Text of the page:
The ornate arrangement of diverse cells into specialized tissues, organs, and higher structures characteristic of multicellular organisms is all encoded from the same genome sequence. Despite their differences, morphologically distinct cells (e.g. muscle cells and neurons) must transcribe many of the same genes. Morphological indistinguishable cells must often transcribe distinct sets of genes (e.g. different odorant receptor cells). The ensemble of genes expressed in a given cell -- and the relative frequency they are expressed at, give each cell its characteristic identity more so than the presence of individual genes. Therefore understanding the genetic control of development and differentiation is a question not so much of the understanding the gene sequences themselves, but the regulatory structure of the genome which determines how they are deployed.
In order for development to unravel in such a manner that each embryo makes it through the process with all the correct parts in the correct positions at the end, this process must be exceedingly precise. Though often taken for granted, this precision becomes particular impressive if one considers the frequency with which mistakes are made in intelligently designed human built assembly processes. The developing animal must position components correctly on scales of microns (e.g. tissue boundaries) and nanometers (e.g. neuron-junctions), has no external direction of assembly, and requires thermal noise to position many of its components (including essentially all transcription factors - proteins which regulate read access to the genome).
It is not sufficient for the process to be precise. It must also be robust to changes in the conditions in which it operates, such as different thermal environments, nutrient conditions, and chemical environments. This robustness enables a certain degree of plasticity, such that some components of the system can change and evolve new functions, without causing catastrophic failure of the rest of the system.
In my thesis research I have tried to explore some of the molecular mechanisms of gene regulation which support the precise and robust expression of multicellular genomes. Rapid advances in post-genomic technologies have exposed a broad range of fundamental differences in the organization and regulation of multicellular genomes such as Drosophila. I have worked primarily on two phenomena, the use of promoter proximal pausing as a regulatory strategy, and the use of multiple apparently redundant regulatory sequences to drive expression of the same gene. Discovery of both of these phenomena emerged from analysis of whole genome polymerase and transcription factor binding data. Using quantitative high resolution in situ and semi-automated computational image processing I have studied the detailed differences in the transcriptional activation and transcription frequency of genes regulated by these mechanisms. Through this analysis I have shown a strong correlation through more rapid and synchronous gene expression and regulation through release of promoter proximal paused polymerase. Theoretical modeling demonstrates that such an effect can be expected from regulating release of stable downstream state in a general assembly process (such as construction of the RNA Pol II pre-initiation complex).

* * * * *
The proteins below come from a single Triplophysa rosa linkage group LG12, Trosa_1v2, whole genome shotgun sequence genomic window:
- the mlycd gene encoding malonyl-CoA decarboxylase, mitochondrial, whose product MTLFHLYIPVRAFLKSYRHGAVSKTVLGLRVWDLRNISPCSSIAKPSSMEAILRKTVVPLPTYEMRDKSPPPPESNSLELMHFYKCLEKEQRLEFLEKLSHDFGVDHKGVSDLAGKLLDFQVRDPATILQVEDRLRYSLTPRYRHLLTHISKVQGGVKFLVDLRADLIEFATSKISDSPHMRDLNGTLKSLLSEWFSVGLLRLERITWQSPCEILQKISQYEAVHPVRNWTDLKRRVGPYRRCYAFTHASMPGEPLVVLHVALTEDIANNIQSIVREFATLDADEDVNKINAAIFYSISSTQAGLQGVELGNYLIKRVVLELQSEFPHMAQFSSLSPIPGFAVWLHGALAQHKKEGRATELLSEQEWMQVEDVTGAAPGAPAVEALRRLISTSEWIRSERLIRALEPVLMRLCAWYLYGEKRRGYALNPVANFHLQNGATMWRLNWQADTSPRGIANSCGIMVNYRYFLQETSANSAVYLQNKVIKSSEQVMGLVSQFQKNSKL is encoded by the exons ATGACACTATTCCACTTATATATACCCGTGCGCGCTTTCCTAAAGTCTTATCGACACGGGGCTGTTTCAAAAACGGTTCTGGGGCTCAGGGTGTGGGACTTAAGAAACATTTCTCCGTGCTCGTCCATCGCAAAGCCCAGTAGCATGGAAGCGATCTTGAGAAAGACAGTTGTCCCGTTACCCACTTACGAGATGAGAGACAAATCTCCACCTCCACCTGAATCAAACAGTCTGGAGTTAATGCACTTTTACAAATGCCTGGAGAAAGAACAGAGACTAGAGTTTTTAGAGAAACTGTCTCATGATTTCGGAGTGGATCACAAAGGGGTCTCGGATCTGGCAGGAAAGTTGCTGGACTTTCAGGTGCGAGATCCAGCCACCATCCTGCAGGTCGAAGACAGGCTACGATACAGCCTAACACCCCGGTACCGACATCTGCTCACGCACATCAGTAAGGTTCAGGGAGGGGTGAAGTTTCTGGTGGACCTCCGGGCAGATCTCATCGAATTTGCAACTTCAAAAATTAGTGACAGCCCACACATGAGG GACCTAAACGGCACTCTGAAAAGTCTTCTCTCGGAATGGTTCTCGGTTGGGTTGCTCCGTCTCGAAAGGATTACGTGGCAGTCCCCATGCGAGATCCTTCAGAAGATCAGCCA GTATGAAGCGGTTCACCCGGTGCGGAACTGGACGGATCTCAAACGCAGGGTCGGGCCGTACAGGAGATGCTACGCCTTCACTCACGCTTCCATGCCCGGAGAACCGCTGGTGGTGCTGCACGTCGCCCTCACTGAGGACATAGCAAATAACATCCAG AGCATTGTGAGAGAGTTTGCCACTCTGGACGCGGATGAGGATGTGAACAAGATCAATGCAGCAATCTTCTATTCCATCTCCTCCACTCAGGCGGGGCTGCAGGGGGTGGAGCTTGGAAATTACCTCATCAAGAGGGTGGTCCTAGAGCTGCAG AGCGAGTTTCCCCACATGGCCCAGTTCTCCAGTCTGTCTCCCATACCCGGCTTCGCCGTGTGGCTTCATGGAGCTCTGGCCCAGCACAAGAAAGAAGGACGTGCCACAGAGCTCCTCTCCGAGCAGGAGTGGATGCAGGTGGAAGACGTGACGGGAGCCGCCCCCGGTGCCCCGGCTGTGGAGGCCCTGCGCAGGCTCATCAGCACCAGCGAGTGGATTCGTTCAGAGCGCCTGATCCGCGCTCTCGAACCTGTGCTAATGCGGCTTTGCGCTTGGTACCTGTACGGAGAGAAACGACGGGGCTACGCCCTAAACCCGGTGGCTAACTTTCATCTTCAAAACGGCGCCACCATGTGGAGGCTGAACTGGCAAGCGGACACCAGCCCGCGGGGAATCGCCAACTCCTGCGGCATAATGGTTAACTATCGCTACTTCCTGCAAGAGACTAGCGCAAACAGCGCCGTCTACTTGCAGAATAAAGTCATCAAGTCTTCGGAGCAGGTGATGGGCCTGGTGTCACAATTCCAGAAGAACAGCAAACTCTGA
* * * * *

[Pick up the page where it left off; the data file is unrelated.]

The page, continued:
Analysis of gene expression driven by multiple enhancers with overlapping activity compared to constructs with only a single active enhancer revealed that the process by which an enhancer binds its target transcription factors and activates expression is often limiting enough that having a second independent copy can produce detectable changes in the frequency of transcription. This reduction of natural variation in gene activation is especially important under stress conditions, such as thermal stress or reduced levels of some of the activating factors. Robustness to this sort of variation may be important both for adaptation within a species and the flexibility to allow modification of interacting pathways in the course of evolutionary modification. These investigations also revealed a corrective propensity whereby the simultaneous activity of multiple enhancers, responding to repressors as well as activators, can give rise to correctly restricted gene expression even when the elements taken in isolation drive some degree of ectopic expression.
So far both of these mechanisms have only been reliably documented in multicellular systems, suggesting that the precision and robustness they confer may be an innovation of metazoans in response to increased levels of coordination required to keep many cells functioning in the tight cooperation of a multicellular organism. Doubtless this is but scratching the surface of the mechanisms which ensure such precision and control. However the rapid improvements to both genomic tools and imaging technology make it like to be a promising field for further exploration for years to come.